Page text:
Wednesday, August 8, 2012
That's half of a decade,
In dog years it's supposed to be 35, but I'm told it varies based on the size and breed of the dog.
It is believed that five years is also the lifespan of a Giant Squid.
Five years ago today, I started writing, with the simple goal of doccumenting a gondola expedition down the Hudson River. I really didn't know what the heck I was doing (and some might argue that I still don't).
We rowed down the river from Albany, NY to Ground Zero in Manhattan.
it was a tribute row for the "fallen heroes of 9/11".
It was the time of our lives, and I'm certain that the fine people I shared six days in a boat with would agree that it was well worth writing about.
Through the experiences of writing both before and during the expedition,
I became a little more comfortable with writing, and after it was all over there were still many things to write about.
Thanks to Nereo Zane, there were plenty of great photos to post too.
At some point I decided that maybe I had a few stories I might like to share, so I kept writing.
Friends with gondolas in other places encouraged me by reading,
commenting, and even giving me photos and stories to use.
I'm still figuring things out, but I've learned that much of life involves
"figuring things out".
Five years have passed, and the Gondola Blog has over 1,800 posts up for viewing.
Sure, some of the things that have been published here have required a lot of research and effort, but many more are just fun pieces or photos.
Milestones are important for several reasons.
Often they are most important to those who have achieved them.
Really, five years is a short span of time when compared to so many other accomplishments.
Nevertheless, five years is something I'm happy to have completed.
So let's take a moment and contemplate this quantity of time.
It took James Dyson five years to invent his cyclonic bagless vacuum cleaner.
While not all five-year-olds can read yet, the average five-year-old has a vocabulary of 2,500 words or more.
Most doctors say that an adult over fifty should get a colonoscopy every five years.
Ross Perot once said:
"It takes five years to design a new car in this country.
Heck, we won World War II in four years."
Another fun quote reads:
“The reason it takes five years to become an architect is,
that it takes that long to become that arrogant.”
Five years is:
The first song on David Bowie's "The Rise and Fall of Ziggy Stardust and the Spiders from Mars".
Five years - that's a college career if you didn't study hard enough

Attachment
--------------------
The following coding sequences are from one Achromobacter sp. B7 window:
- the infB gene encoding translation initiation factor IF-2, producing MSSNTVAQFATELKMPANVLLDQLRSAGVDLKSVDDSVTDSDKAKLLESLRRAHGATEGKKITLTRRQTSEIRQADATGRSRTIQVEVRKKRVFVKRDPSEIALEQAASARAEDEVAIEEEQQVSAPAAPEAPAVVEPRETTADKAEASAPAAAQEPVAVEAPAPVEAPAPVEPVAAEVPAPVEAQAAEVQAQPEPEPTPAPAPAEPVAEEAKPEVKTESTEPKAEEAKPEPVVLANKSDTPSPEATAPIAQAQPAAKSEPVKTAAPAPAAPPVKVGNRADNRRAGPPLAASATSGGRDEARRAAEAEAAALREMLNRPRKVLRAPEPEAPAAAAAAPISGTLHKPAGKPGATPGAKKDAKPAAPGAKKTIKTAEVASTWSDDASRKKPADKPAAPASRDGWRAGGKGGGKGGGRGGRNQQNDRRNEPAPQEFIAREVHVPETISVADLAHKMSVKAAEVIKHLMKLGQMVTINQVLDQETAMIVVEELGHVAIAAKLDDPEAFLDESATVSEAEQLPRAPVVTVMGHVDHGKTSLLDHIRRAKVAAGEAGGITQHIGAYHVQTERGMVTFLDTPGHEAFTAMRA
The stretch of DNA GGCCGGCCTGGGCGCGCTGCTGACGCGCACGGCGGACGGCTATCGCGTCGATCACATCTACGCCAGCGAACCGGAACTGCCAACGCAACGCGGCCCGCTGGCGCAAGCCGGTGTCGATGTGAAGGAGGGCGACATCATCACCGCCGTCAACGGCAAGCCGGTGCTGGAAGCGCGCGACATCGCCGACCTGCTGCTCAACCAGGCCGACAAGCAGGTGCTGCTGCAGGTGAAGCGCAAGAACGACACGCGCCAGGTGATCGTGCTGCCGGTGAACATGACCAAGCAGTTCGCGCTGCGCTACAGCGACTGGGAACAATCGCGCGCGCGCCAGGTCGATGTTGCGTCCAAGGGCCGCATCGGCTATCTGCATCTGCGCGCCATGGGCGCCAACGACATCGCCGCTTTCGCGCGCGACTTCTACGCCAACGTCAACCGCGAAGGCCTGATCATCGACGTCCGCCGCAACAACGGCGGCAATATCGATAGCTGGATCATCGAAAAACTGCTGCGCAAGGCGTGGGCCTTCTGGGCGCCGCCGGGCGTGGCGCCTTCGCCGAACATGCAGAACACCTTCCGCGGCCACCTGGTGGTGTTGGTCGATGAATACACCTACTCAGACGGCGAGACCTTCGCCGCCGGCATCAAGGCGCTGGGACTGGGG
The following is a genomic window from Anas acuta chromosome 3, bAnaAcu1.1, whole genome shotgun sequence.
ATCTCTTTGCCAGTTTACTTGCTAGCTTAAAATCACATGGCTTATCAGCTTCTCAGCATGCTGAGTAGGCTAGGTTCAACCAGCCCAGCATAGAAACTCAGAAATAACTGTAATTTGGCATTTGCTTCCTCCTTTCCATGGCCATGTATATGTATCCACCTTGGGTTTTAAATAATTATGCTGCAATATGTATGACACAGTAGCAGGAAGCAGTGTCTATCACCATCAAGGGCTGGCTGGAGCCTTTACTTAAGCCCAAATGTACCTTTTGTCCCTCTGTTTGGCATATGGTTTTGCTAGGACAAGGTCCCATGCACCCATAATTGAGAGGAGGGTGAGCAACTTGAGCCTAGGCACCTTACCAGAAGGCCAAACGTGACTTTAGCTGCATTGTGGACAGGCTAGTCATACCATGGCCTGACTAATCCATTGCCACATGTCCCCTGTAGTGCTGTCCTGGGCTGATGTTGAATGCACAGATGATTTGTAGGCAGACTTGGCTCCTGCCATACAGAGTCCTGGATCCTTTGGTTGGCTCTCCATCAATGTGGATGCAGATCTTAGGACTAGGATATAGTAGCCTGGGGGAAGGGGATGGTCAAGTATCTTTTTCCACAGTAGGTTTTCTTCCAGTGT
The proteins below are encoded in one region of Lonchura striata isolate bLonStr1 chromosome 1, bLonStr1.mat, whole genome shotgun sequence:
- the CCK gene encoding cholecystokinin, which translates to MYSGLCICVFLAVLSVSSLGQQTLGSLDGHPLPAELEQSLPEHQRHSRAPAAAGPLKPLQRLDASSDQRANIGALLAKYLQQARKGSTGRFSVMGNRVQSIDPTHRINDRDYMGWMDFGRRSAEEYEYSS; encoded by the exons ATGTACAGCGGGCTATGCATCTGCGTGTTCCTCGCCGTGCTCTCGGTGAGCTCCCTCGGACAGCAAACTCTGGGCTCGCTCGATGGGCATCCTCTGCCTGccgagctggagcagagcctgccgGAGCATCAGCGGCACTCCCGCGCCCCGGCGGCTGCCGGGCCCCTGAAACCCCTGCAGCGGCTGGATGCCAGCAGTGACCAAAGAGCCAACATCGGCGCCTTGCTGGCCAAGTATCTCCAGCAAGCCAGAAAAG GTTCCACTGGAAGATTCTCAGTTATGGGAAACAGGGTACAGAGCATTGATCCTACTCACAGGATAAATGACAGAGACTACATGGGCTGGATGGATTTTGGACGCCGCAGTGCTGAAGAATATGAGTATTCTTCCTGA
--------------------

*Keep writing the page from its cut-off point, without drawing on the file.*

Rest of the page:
(it's six years if you join a fraternity).
It's the duration of Tom Cruise and Katie Holmes' marriage.
I'm not quite sure how many Kardashian marriages you can fit into five years.
Singer Eddie Fisher's marriage to Elizabeth Taylor also spanned five years. Yes, it was one of eight marriages, and if you're wondering about the name - Eddie Fisher was also the father of Carrie Fisher (yes, "Princess Leia").
A man in Germany was shot in the back of the head and didn't realize it until five years later.
"The Help", a novel by Kathryn Stockett was written over a five year period (and rejected by over sixty literary agents before someone accepted it.
Yes, it's the same "The Help" that was made into an oscar nominated movie recently.
Beleive it or not there's a band called "Five Year Mission" - they have set out to write and record one original song inspired by or related to each episode of the original Star Trek TV series.
Ever think of becoming an NFL football referee?
Several current and former NFL officials say it takes five years for an NFL rookie official to get used to the speed, mechanics, and philosophy of officiating at the NFL level.
There's a medical quote that states:
"It takes five years to learn when to operate
and twenty years to learn when not to."
And finally, there's a Danish study that recently determined that
"Cycling to work can add five years to your life... but only if you pedal hard (and avoid crashing)"
For five years I've been writing here, and for five years many of you have honored me with your time by checking in, reading my rants and musings,
and even offering your thoughts on occasion.
Thanks for reading - it means more to me than you know.